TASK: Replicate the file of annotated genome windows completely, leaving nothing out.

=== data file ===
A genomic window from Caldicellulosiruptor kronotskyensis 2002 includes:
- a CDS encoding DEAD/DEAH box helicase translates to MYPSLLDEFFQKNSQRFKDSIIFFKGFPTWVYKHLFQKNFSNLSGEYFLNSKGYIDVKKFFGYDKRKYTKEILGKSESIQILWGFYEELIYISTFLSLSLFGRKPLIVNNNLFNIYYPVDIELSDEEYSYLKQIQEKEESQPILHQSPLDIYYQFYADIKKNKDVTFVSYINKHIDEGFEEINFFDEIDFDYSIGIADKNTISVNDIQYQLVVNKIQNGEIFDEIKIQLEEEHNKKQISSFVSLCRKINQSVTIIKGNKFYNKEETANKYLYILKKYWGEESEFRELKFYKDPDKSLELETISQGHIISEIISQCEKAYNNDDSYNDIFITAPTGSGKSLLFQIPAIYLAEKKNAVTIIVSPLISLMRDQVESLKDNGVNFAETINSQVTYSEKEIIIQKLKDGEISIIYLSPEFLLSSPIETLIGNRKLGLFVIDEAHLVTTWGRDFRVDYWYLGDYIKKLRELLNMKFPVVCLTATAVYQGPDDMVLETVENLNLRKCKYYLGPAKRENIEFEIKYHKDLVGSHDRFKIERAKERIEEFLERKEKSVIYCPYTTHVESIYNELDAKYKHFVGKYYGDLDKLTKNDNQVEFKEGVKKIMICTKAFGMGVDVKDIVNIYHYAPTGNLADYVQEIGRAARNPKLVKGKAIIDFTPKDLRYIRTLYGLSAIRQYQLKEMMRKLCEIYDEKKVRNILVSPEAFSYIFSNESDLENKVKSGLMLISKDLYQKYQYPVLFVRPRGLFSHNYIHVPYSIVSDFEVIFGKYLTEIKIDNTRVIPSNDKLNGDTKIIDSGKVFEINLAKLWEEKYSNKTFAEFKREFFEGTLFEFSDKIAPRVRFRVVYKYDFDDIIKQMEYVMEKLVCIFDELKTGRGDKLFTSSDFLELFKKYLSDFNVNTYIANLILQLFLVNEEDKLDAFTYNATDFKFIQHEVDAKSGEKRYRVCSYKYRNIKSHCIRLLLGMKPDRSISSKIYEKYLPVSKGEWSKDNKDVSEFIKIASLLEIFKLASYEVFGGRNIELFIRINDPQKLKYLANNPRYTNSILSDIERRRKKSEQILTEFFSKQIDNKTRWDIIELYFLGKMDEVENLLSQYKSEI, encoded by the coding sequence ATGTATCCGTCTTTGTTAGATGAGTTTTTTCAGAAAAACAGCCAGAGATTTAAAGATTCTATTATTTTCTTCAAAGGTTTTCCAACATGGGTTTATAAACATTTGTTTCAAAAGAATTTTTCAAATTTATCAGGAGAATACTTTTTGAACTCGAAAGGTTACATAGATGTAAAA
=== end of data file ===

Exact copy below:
A genomic window from Caldicellulosiruptor kronotskyensis 2002 includes:
- a CDS encoding DEAD/DEAH box helicase translates to MYPSLLDEFFQKNSQRFKDSIIFFKGFPTWVYKHLFQKNFSNLSGEYFLNSKGYIDVKKFFGYDKRKYTKEILGKSESIQILWGFYEELIYISTFLSLSLFGRKPLIVNNNLFNIYYPVDIELSDEEYSYLKQIQEKEESQPILHQSPLDIYYQFYADIKKNKDVTFVSYINKHIDEGFEEINFFDEIDFDYSIGIADKNTISVNDIQYQLVVNKIQNGEIFDEIKIQLEEEHNKKQISSFVSLCRKINQSVTIIKGNKFYNKEETANKYLYILKKYWGEESEFRELKFYKDPDKSLELETISQGHIISEIISQCEKAYNNDDSYNDIFITAPTGSGKSLLFQIPAIYLAEKKNAVTIIVSPLISLMRDQVESLKDNGVNFAETINSQVTYSEKEIIIQKLKDGEISIIYLSPEFLLSSPIETLIGNRKLGLFVIDEAHLVTTWGRDFRVDYWYLGDYIKKLRELLNMKFPVVCLTATAVYQGPDDMVLETVENLNLRKCKYYLGPAKRENIEFEIKYHKDLVGSHDRFKIERAKERIEEFLERKEKSVIYCPYTTHVESIYNELDAKYKHFVGKYYGDLDKLTKNDNQVEFKEGVKKIMICTKAFGMGVDVKDIVNIYHYAPTGNLADYVQEIGRAARNPKLVKGKAIIDFTPKDLRYIRTLYGLSAIRQYQLKEMMRKLCEIYDEKKVRNILVSPEAFSYIFSNESDLENKVKSGLMLISKDLYQKYQYPVLFVRPRGLFSHNYIHVPYSIVSDFEVIFGKYLTEIKIDNTRVIPSNDKLNGDTKIIDSGKVFEINLAKLWEEKYSNKTFAEFKREFFEGTLFEFSDKIAPRVRFRVVYKYDFDDIIKQMEYVMEKLVCIFDELKTGRGDKLFTSSDFLELFKKYLSDFNVNTYIANLILQLFLVNEEDKLDAFTYNATDFKFIQHEVDAKSGEKRYRVCSYKYRNIKSHCIRLLLGMKPDRSISSKIYEKYLPVSKGEWSKDNKDVSEFIKIASLLEIFKLASYEVFGGRNIELFIRINDPQKLKYLANNPRYTNSILSDIERRRKKSEQILTEFFSKQIDNKTRWDIIELYFLGKMDEVENLLSQYKSEI, encoded by the coding sequence ATGTATCCGTCTTTGTTAGATGAGTTTTTTCAGAAAAACAGCCAGAGATTTAAAGATTCTATTATTTTCTTCAAAGGTTTTCCAACATGGGTTTATAAACATTTGTTTCAAAAGAATTTTTCAAATTTATCAGGAGAATACTTTTTGAACTCGAAAGGTTACATAGATGTAAAA